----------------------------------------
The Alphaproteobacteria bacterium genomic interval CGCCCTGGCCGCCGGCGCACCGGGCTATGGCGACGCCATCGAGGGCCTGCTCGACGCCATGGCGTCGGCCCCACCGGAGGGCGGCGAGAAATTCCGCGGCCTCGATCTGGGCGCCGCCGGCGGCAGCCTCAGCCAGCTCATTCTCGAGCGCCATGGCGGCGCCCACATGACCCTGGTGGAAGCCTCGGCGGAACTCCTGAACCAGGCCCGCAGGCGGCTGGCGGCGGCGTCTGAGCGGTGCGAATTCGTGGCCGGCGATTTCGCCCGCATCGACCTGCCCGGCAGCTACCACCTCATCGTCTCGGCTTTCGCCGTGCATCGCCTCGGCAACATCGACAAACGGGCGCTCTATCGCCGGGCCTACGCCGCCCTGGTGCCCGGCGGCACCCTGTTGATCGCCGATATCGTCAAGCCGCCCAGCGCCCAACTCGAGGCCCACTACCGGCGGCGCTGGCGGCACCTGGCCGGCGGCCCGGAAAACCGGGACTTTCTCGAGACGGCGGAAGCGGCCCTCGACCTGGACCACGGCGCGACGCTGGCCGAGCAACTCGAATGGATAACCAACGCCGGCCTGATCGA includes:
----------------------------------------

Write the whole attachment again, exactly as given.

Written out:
The Alphaproteobacteria bacterium genomic interval CGCCCTGGCCGCCGGCGCACCGGGCTATGGCGACGCCATCGAGGGCCTGCTCGACGCCATGGCGTCGGCCCCACCGGAGGGCGGCGAGAAATTCCGCGGCCTCGATCTGGGCGCCGCCGGCGGCAGCCTCAGCCAGCTCATTCTCGAGCGCCATGGCGGCGCCCACATGACCCTGGTGGAAGCCTCGGCGGAACTCCTGAACCAGGCCCGCAGGCGGCTGGCGGCGGCGTCTGAGCGGTGCGAATTCGTGGCCGGCGATTTCGCCCGCATCGACCTGCCCGGCAGCTACCACCTCATCGTCTCGGCTTTCGCCGTGCATCGCCTCGGCAACATCGACAAACGGGCGCTCTATCGCCGGGCCTACGCCGCCCTGGTGCCCGGCGGCACCCTGTTGATCGCCGATATCGTCAAGCCGCCCAGCGCCCAACTCGAGGCCCACTACCGGCGGCGCTGGCGGCACCTGGCCGGCGGCCCGGAAAACCGGGACTTTCTCGAGACGGCGGAAGCGGCCCTCGACCTGGACCACGGCGCGACGCTGGCCGAGCAACTCGAATGGATAACCAACGCCGGCCTGATCGA includes: